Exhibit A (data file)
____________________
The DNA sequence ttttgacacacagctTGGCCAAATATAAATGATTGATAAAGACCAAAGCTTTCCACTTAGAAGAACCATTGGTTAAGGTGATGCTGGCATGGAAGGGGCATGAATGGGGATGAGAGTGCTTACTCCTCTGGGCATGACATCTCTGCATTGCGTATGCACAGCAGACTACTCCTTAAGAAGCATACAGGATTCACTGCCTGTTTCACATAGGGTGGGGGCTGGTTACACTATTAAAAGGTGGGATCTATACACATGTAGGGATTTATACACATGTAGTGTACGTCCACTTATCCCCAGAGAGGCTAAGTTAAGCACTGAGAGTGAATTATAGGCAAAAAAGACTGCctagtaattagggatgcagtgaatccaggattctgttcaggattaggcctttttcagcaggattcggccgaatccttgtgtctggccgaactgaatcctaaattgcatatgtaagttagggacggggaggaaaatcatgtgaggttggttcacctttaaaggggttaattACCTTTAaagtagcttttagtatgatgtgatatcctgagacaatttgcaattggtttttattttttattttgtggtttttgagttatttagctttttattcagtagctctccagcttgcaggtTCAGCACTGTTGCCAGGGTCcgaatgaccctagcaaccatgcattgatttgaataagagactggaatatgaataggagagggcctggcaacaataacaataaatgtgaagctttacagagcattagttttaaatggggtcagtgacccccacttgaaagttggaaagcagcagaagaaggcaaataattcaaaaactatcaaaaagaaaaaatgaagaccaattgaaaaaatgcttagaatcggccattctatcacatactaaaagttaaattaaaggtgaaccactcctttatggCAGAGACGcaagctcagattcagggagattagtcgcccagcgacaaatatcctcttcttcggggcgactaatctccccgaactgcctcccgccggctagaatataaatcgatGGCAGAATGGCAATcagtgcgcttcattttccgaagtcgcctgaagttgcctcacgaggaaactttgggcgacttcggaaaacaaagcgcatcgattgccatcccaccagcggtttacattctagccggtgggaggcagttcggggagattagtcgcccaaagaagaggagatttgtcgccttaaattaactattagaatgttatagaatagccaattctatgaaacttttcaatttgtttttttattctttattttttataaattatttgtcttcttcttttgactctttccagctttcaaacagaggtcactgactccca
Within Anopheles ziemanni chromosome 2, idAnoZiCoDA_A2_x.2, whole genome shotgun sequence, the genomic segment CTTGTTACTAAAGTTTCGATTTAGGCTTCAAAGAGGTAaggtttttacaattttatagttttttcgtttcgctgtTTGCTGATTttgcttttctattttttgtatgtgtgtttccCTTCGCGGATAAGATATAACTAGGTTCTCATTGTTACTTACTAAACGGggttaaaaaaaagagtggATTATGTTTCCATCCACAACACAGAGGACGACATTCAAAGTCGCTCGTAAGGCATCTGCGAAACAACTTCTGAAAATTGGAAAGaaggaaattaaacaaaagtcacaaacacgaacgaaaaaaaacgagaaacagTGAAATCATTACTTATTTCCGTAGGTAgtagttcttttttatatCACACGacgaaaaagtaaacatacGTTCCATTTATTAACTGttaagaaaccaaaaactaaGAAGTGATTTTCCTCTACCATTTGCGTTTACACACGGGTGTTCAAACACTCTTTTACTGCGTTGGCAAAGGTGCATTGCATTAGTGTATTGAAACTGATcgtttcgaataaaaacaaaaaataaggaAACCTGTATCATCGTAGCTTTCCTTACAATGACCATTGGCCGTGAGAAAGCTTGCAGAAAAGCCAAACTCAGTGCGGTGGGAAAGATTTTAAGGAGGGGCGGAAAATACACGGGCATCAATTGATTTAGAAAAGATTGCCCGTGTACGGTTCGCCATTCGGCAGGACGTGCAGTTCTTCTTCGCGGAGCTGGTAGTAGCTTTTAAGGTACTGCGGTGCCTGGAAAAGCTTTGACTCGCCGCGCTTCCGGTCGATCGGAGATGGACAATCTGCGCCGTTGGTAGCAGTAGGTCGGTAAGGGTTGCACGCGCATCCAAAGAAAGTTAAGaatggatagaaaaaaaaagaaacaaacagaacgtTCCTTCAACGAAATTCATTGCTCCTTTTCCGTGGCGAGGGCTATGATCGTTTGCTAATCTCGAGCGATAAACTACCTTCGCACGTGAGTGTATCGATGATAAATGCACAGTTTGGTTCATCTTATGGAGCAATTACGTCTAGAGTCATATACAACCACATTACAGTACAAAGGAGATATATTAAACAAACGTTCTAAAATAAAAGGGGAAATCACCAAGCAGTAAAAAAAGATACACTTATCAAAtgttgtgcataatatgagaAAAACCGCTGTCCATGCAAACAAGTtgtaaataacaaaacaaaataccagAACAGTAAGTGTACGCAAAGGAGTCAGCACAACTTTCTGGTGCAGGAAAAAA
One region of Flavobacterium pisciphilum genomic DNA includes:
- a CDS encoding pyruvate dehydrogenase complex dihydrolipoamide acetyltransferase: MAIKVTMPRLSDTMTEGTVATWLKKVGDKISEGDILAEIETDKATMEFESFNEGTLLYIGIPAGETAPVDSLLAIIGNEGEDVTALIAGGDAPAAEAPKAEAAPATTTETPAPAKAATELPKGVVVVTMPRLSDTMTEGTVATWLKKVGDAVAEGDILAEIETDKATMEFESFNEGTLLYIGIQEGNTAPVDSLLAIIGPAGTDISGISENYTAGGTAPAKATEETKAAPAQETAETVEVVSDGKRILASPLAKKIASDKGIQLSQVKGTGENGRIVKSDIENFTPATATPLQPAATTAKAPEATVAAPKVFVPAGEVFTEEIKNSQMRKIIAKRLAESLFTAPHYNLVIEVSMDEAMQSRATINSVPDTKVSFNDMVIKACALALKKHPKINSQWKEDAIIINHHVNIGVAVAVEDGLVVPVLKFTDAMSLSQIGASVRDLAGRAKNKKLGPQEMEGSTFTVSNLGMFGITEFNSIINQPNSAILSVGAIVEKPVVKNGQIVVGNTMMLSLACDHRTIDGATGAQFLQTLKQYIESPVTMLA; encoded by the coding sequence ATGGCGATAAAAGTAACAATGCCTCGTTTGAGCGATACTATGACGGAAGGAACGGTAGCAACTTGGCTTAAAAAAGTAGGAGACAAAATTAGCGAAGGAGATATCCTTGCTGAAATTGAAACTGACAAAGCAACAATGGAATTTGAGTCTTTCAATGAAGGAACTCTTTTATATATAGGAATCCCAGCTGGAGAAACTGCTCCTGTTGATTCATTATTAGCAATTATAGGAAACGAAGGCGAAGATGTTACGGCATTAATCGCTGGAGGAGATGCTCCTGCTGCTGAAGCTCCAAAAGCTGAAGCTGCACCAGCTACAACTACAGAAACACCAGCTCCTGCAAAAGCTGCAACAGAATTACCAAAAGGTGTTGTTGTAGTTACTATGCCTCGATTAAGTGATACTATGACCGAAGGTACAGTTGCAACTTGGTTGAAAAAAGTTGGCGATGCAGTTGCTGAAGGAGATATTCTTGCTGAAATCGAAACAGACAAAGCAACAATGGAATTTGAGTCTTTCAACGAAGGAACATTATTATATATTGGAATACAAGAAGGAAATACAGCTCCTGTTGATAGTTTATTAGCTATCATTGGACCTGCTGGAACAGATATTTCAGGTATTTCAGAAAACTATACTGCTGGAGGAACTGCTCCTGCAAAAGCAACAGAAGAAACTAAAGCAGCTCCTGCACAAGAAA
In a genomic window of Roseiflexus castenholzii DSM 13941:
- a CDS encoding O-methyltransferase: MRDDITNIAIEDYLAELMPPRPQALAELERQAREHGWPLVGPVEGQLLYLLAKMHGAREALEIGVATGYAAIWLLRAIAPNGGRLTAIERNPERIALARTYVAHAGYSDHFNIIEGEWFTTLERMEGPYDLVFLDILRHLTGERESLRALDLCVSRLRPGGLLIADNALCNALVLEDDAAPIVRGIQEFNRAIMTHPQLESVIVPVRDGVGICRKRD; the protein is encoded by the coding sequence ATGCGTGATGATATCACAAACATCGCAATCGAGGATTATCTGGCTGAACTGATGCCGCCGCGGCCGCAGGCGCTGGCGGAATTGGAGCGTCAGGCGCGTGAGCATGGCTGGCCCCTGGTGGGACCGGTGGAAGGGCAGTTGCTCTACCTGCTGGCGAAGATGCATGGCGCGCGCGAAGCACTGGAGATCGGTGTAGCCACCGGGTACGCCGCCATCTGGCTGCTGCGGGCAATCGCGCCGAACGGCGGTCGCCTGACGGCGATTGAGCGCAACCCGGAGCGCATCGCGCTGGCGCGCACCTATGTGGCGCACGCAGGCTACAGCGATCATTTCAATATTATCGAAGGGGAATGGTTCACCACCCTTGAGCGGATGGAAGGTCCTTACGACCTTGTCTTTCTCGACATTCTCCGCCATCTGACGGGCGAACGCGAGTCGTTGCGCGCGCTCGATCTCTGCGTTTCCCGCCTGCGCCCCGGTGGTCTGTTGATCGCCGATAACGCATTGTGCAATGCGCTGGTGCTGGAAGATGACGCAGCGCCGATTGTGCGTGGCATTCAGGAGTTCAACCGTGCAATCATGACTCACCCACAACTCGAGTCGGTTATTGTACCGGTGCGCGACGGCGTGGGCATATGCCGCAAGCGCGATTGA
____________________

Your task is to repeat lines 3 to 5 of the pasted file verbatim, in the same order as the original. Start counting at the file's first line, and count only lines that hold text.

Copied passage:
One region of Flavobacterium pisciphilum genomic DNA includes:
- a CDS encoding pyruvate dehydrogenase complex dihydrolipoamide acetyltransferase: MAIKVTMPRLSDTMTEGTVATWLKKVGDKISEGDILAEIETDKATMEFESFNEGTLLYIGIPAGETAPVDSLLAIIGNEGEDVTALIAGGDAPAAEAPKAEAAPATTTETPAPAKAATELPKGVVVVTMPRLSDTMTEGTVATWLKKVGDAVAEGDILAEIETDKATMEFESFNEGTLLYIGIQEGNTAPVDSLLAIIGPAGTDISGISENYTAGGTAPAKATEETKAAPAQETAETVEVVSDGKRILASPLAKKIASDKGIQLSQVKGTGENGRIVKSDIENFTPATATPLQPAATTAKAPEATVAAPKVFVPAGEVFTEEIKNSQMRKIIAKRLAESLFTAPHYNLVIEVSMDEAMQSRATINSVPDTKVSFNDMVIKACALALKKHPKINSQWKEDAIIINHHVNIGVAVAVEDGLVVPVLKFTDAMSLSQIGASVRDLAGRAKNKKLGPQEMEGSTFTVSNLGMFGITEFNSIINQPNSAILSVGAIVEKPVVKNGQIVVGNTMMLSLACDHRTIDGATGAQFLQTLKQYIESPVTMLA; encoded by the coding sequence ATGGCGATAAAAGTAACAATGCCTCGTTTGAGCGATACTATGACGGAAGGAACGGTAGCAACTTGGCTTAAAAAAGTAGGAGACAAAATTAGCGAAGGAGATATCCTTGCTGAAATTGAAACTGACAAAGCAACAATGGAATTTGAGTCTTTCAATGAAGGAACTCTTTTATATATAGGAATCCCAGCTGGAGAAACTGCTCCTGTTGATTCATTATTAGCAATTATAGGAAACGAAGGCGAAGATGTTACGGCATTAATCGCTGGAGGAGATGCTCCTGCTGCTGAAGCTCCAAAAGCTGAAGCTGCACCAGCTACAACTACAGAAACACCAGCTCCTGCAAAAGCTGCAACAGAATTACCAAAAGGTGTTGTTGTAGTTACTATGCCTCGATTAAGTGATACTATGACCGAAGGTACAGTTGCAACTTGGTTGAAAAAAGTTGGCGATGCAGTTGCTGAAGGAGATATTCTTGCTGAAATCGAAACAGACAAAGCAACAATGGAATTTGAGTCTTTCAACGAAGGAACATTATTATATATTGGAATACAAGAAGGAAATACAGCTCCTGTTGATAGTTTATTAGCTATCATTGGACCTGCTGGAACAGATATTTCAGGTATTTCAGAAAACTATACTGCTGGAGGAACTGCTCCTGCAAAAGCAACAGAAGAAACTAAAGCAGCTCCTGCACAAGAAA
In a genomic window of Roseiflexus castenholzii DSM 13941: